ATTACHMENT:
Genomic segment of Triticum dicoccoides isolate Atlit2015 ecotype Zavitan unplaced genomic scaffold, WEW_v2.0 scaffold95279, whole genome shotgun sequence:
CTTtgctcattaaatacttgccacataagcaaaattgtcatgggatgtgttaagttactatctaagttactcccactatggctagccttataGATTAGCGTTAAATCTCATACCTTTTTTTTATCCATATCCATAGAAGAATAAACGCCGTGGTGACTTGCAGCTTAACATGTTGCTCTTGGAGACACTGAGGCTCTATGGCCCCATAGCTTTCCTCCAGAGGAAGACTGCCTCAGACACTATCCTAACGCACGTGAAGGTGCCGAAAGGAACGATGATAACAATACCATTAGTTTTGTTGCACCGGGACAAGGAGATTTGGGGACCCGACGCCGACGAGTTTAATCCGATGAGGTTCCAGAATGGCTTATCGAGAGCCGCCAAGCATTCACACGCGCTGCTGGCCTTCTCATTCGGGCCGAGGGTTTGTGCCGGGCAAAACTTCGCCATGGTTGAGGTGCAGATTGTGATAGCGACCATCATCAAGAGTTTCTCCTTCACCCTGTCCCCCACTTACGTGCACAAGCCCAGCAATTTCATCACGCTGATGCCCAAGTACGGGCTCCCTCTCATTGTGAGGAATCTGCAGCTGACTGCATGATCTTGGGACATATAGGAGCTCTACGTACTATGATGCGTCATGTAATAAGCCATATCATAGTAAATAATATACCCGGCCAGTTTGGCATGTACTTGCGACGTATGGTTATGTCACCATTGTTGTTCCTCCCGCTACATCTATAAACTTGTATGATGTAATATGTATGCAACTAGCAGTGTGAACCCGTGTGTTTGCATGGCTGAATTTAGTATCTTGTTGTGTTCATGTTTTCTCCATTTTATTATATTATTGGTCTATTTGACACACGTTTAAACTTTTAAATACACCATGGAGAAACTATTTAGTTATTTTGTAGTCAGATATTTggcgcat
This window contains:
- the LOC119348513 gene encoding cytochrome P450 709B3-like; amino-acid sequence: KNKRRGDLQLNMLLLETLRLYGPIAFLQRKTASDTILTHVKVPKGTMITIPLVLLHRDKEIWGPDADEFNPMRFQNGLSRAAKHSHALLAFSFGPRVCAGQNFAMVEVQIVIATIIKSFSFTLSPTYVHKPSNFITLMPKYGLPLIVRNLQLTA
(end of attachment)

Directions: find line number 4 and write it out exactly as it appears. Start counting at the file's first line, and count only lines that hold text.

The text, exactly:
- the LOC119348513 gene encoding cytochrome P450 709B3-like; amino-acid sequence: KNKRRGDLQLNMLLLETLRLYGPIAFLQRKTASDTILTHVKVPKGTMITIPLVLLHRDKEIWGPDADEFNPMRFQNGLSRAAKHSHALLAFSFGPRVCAGQNFAMVEVQIVIATIIKSFSFTLSPTYVHKPSNFITLMPKYGLPLIVRNLQLTA